British journal of anaesthesia : BJA, 2002-12, Vol.89 (6), p.863-872
We describe the development and comparison of a psychometric questionnaire on patient satisfaction with anaesthesia care among six hospitals.
We used a rigorous protocol: generation of items, construction of the pilot questionnaire, pilot study, statistical analysis (construct validity, factor analysis, reliability analysis), compilation of the final questionnaire, main study, repeated analysis of construct validity and reliability. We compared the mean total problem score and the scores for the dimensions: ‘Information/Involvement in decision-making’, and ‘Continuity of personal care by anaesthetist’. The influence of potential confounding variables was tested (multiple linear regression).
The average problem score from all hospitals was 18.6%. Most problems are mentioned in the dimensions ‘Information/Involvement in decision-making’ (mean problem score: 30.9%) and ‘Continuity of personal care by anaesthetist’ (mean problem score: 32.2%). The overall assessment of the quality of anaesthesia care was good to excellent in 98.7% of cases. The most important dimension was ‘Information/Involvement in decision-making’. The mean total problem score was significantly lower for two hospitals than the total mean for all hospitals (significantly higher at two hospitals) (P〈0.05). Amongst the confounding variables considered, age, sex, subjective state of health, type of anaesthesia and level of education had an influence on the total problem score and the two dimensions mentioned. There were only marginal differences with and without the influence of the confounding variables for the different hospitals.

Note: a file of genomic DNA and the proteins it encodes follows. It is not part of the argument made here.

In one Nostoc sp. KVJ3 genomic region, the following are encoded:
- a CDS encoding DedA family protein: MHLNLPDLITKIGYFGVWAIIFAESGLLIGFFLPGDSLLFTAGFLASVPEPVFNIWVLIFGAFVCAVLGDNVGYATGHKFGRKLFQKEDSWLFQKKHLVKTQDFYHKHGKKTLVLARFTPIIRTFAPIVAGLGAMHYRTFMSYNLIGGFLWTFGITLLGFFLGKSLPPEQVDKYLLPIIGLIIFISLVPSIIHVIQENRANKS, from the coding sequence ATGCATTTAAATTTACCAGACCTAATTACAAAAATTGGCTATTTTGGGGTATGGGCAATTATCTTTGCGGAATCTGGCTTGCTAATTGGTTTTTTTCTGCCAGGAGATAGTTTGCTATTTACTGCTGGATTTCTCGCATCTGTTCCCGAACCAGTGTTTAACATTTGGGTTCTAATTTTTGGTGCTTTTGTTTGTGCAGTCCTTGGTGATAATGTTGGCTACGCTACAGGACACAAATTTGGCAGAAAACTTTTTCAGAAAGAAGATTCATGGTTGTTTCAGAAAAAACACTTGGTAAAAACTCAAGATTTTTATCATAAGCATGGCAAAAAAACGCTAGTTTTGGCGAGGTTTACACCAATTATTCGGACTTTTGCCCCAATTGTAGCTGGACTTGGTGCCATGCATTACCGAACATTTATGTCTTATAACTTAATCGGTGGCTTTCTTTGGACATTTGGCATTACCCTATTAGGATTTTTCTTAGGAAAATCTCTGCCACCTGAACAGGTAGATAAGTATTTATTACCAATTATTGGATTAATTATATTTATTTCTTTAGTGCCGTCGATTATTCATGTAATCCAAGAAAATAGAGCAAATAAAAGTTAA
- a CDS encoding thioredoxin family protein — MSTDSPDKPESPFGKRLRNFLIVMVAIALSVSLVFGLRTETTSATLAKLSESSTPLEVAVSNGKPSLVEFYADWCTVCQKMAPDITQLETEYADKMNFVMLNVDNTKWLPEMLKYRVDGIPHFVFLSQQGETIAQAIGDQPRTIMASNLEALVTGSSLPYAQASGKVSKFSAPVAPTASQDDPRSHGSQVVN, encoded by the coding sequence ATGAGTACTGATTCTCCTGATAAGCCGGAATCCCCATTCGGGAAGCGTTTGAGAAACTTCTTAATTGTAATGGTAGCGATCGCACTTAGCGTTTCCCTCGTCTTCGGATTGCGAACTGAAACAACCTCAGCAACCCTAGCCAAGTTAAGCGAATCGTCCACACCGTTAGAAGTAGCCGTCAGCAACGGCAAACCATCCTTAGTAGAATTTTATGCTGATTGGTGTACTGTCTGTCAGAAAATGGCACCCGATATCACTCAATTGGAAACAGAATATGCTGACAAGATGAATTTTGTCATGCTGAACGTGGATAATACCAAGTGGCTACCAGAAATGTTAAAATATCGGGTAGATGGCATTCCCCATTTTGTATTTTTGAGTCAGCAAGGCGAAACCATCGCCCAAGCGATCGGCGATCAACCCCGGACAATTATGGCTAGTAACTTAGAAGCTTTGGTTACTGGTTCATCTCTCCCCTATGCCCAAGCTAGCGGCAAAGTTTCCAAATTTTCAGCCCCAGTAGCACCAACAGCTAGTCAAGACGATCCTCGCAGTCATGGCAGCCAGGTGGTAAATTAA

A psychometric questionnaire on patient satisfaction with anaesthesia care must cover areas such as patient information, involvement in decision-making, and contact with the anaesthetist. The assessment using summed scores for dimensions is more informative than a global summed rating. There were significant differences between hospitals. Moreover, the high problem scores indicate a great potential for improvement at all hospitals.
measurement techniques, outcome ; research, anaesthesia ; anaesthesia, audit ; surgery ; Biological and medical sciences ; Anesthesia ; Miscellaneous ; Medical sciences ; Anesthesia. Intensive care medicine. Transfusions. Cell therapy and gene therapy ; Reproducibility of Results ; Humans ; Middle Aged ; Patient Participation ; Medical Audit ; Male ; Psychometrics ; Switzerland ; Patient Satisfaction ; Austria ; Adolescent ; Aged, 80 and over ; Adult ; Female ; Surveys and Questionnaires ; Aged ; Continuity of Patient Care - standards ; Anesthesia - standards ; Index Medicus
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